When the horrible incident of October 7 occurred, Israel made clear that its approach toward Hamas included the collective punishment of the people of Gaza. The US government responded by supporting the Israeli government’s plan of action. This made it essential for the voice of labor to respond in opposition to this approach.
Do you see American labor struggles as connected to the Israel-Palestine conflict?
Workers and their families are the backbone of every society, and it is the workers that typically bear the brunt of the tragedy and trauma of war. Workers everywhere want to have living wage jobs, affordable health care, education, housing, retirement, and other necessary services for them and their families.
This is true for workers here in the United States, for workers in Palestine, and for workers in other parts of the world. Peace and security are best found when everyone has the same access to resources and the same chance at prosperity. However, as long as there are economic and political systems in place to hold down workers, where it is common practice to toil for starvation wages without any democratic protections to secure policies and programs that benefit the majority, it is hard to maintain good wages or conditions anywhere.
Poor wages and working conditions in other countries are not natural or inevitable — they are often the result of military intervention (either by the United States or other governments). And the money that the United States is spending on war for Israel are funds that are a theft from improving living conditions for workers here.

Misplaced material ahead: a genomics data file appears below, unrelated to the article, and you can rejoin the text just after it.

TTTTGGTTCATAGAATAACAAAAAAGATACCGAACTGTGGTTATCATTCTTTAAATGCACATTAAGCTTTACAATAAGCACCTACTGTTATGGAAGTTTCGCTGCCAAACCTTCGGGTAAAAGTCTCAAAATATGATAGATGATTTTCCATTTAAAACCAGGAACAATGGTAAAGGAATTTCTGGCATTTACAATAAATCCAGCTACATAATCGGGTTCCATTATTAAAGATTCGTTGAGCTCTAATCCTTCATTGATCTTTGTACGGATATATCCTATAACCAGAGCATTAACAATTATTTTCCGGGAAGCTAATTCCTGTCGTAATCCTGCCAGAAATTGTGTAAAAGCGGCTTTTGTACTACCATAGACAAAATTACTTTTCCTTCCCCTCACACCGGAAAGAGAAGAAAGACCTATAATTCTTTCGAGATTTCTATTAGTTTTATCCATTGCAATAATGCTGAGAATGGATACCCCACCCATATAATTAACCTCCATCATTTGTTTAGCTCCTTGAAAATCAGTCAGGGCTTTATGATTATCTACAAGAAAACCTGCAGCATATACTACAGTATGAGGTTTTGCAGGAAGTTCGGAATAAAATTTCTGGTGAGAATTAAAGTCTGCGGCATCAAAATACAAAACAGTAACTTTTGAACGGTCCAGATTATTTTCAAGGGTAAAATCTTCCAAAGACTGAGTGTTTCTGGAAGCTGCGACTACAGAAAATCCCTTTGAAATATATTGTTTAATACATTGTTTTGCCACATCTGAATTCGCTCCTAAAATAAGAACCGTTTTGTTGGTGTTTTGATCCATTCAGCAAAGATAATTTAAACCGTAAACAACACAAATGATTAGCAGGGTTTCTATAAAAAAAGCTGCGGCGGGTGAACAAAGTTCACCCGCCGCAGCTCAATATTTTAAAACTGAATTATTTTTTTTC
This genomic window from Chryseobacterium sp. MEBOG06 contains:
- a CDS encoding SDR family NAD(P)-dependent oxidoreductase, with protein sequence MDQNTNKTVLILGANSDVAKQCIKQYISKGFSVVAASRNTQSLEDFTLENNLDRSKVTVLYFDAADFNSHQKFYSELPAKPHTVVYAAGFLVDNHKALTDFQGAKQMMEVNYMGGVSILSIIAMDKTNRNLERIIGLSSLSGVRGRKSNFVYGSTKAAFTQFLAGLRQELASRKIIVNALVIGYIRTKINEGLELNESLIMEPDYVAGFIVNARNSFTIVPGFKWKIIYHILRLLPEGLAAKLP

What can labor unions here do to exert pressure on the Biden administration to call for a permanent cease-fire?
Being part of any public showing of support for a permanent cease-fire is key. Labor can help to create spaces for discussion and dialogue on what is happening so that all voices are heard in the public sphere.
Labor leaders and members can continue to hold press events in Washington, DC and other cities around the United States. The can visit congressional offices, like when rank-and-file UE members from two locals in Pittsburgh met with staff from Senator John Fetterman’s and Senator Bob Casey’s offices in December. Labor delegations should take part in public rallies and vigils.
In addition, it is important to make sure labor continues to be one of many voices calling out all forms of hatred: racism, sexism, antisemitism, homophobia, Islamophobia, and so on. We need to continue to fight for full disclosure on what is happening in Gaza, beyond the media and official government reports, especially in understanding the impact on civilians and civilian infrastructure in Gaza. And we should be raising these issues on the campaign trail as candidates seek endorsements and support.